It goes to show that you need more than a good product to be successful. The same thing happens in publishing. It doesn't matter how good the book is; it comes down to marketing and marketability.
     
  11. amonkie

    amonkie Very Tilted

    Location:
    Windy City
    There's no such thing as true stability anymore, at least to the old standards from the 60's-70's of 1 job then retirement - anyone who thinks that is in for a very painful awakening.

    My husband and I are currently a mixed household - I am working a traditional job as W2 employee, for the precise reason that we know we have a paycheck coming in on X days. My husband is self employed, and it is the hardest thing ever. When it pays off, the rewards are great and the money he brings in is great. However, he is busting his butt EVERY SINGLE DAY and there are factors beyond his control, including seasonal lulls. It takes its toll on people, especially relationships. We feel it is a worthwhile risk though, because long term we hope to build it up to bigger point. He's been self employed full time for 2.5 years.
     
    • Like Like x 1
  12. Stan

    Stan Resident Dumbass

    Location:
    Colorado
    I compete with an army of folks in India and elsewhere that will work for 20% of what I make. You can hire 3 folks in India to replace me and pocket the difference. Or you can hire someone that works the same hours that you do, speaks English as a primary language, will stay around longer than the training period, and has a US work ethic.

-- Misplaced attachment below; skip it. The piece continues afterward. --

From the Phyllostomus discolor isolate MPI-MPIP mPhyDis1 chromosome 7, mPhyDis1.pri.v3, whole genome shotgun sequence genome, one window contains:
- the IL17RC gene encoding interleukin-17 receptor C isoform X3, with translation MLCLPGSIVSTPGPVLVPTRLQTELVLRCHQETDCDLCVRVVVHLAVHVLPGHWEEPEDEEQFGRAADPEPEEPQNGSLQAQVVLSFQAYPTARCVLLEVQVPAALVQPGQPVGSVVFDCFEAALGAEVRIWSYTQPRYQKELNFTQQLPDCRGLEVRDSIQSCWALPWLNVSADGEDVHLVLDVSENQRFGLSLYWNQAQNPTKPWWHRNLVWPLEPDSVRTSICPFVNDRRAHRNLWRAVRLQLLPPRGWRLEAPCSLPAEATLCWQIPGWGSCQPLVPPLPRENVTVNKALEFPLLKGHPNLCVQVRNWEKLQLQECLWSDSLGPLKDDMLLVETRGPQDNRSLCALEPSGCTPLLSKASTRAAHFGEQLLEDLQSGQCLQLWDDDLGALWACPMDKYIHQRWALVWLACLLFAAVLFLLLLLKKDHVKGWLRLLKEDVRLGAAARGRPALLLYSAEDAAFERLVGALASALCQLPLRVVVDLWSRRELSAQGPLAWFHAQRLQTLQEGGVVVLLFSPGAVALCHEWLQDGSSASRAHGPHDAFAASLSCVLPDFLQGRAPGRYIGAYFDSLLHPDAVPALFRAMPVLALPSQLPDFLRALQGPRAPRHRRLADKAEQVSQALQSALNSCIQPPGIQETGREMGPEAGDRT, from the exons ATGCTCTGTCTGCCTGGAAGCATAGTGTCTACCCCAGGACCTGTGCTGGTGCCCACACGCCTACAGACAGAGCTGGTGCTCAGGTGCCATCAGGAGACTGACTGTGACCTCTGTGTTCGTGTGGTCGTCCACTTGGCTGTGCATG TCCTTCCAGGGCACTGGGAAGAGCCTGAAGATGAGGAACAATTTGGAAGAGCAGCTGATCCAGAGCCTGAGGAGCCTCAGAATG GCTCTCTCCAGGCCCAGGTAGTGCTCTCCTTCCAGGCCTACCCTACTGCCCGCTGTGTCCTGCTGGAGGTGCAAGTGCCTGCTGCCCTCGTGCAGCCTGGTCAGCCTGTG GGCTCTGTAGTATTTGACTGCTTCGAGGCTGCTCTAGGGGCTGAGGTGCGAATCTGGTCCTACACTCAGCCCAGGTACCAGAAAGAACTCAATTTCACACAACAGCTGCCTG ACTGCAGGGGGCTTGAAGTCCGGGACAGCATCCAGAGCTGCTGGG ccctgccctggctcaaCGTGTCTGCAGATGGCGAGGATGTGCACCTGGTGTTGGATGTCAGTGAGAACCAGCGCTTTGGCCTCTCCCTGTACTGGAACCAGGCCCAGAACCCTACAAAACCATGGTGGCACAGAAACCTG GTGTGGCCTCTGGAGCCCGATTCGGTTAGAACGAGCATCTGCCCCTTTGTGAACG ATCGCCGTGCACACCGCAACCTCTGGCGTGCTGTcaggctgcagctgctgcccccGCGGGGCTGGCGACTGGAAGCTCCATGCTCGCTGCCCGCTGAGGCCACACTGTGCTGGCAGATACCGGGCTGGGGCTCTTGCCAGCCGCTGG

It feels like a pendulum that swings both ways. I've been outsourced twice now, yet I'm back where I started. Obviously, IBM feels I'm worth what they are paying; on the other hand, I am a contractor, this time around, rather than an employee.
     
  13. Aceventura

    Aceventura Slightly Tilted

    Location:
    North Carolina
    I know every situation is different, I am not making a judgement on how others do things. I just share my experience.

    In 1999, my wife and I risked all our savings to buy a business. I was going to leave my corporate job, she was going to keep hers, I was going to run the business. Then before we even got started a change in plans. She would leave her job and I would leave mine. We looked at each other and decided we were going to be "all in" or nothing. If we failed it would be as a team and if we made it, it would be as a team. During bad times and good, she was there. She could see what we needed to make the business a success. She could see what the sacrifices were for. She could see when things started to turn. And given her personality compared to mine, we were better as a team. I would not do it any different in hindsight. I trusted her like I could trust no other, and I thing she would say the same about me. I can not imagine what the pressures would have been, if she was not involved.
     
    • Like Like x 2
  14. rogue49

    rogue49 Tech Kung Fu Artist Staff Member

    Location:
    Baltimore/DC
    True, when I was working last year...90+ hours...any day, any time.
    Not only my responsibilities, but communication, special projects (internal & external) and managing others too...
    They were trying to incorporate China into our over-night shifts...and it just wasn't working.
    They'd call me at a drop of a hat, couldn't think outside the box...and god-forbid you asked for hours outside the core.
    I got the same with a team in Brazil...for another company.

    It was frustrating, I didn't get how they couldn't get it...and bring the same intensity.
    That was the pattern I saw, they were intelligent with set skills...just not flexible and had a hard time with new things.
    I hope others have experienced something else.